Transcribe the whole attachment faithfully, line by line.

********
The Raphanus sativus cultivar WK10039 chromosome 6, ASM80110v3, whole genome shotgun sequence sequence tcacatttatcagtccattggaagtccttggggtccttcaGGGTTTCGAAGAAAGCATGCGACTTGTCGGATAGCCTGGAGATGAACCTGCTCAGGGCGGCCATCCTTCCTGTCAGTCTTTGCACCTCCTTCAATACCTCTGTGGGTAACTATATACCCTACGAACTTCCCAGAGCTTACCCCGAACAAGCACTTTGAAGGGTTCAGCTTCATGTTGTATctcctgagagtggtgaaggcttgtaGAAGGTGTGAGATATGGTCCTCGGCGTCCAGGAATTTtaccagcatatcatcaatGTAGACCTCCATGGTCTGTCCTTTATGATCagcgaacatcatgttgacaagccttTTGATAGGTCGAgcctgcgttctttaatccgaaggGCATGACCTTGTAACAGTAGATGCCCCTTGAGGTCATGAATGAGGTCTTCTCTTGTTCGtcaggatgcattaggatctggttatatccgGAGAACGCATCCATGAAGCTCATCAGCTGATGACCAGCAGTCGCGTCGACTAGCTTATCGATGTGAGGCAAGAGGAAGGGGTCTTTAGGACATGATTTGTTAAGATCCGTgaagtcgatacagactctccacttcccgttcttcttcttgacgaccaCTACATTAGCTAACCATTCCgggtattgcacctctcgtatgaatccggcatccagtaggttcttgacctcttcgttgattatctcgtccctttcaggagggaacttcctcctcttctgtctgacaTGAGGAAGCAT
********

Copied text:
The Raphanus sativus cultivar WK10039 chromosome 6, ASM80110v3, whole genome shotgun sequence sequence tcacatttatcagtccattggaagtccttggggtccttcaGGGTTTCGAAGAAAGCATGCGACTTGTCGGATAGCCTGGAGATGAACCTGCTCAGGGCGGCCATCCTTCCTGTCAGTCTTTGCACCTCCTTCAATACCTCTGTGGGTAACTATATACCCTACGAACTTCCCAGAGCTTACCCCGAACAAGCACTTTGAAGGGTTCAGCTTCATGTTGTATctcctgagagtggtgaaggcttgtaGAAGGTGTGAGATATGGTCCTCGGCGTCCAGGAATTTtaccagcatatcatcaatGTAGACCTCCATGGTCTGTCCTTTATGATCagcgaacatcatgttgacaagccttTTGATAGGTCGAgcctgcgttctttaatccgaaggGCATGACCTTGTAACAGTAGATGCCCCTTGAGGTCATGAATGAGGTCTTCTCTTGTTCGtcaggatgcattaggatctggttatatccgGAGAACGCATCCATGAAGCTCATCAGCTGATGACCAGCAGTCGCGTCGACTAGCTTATCGATGTGAGGCAAGAGGAAGGGGTCTTTAGGACATGATTTGTTAAGATCCGTgaagtcgatacagactctccacttcccgttcttcttcttgacgaccaCTACATTAGCTAACCATTCCgggtattgcacctctcgtatgaatccggcatccagtaggttcttgacctcttcgttgattatctcgtccctttcaggagggaacttcctcctcttctgtctgacaTGAGGAAGCAT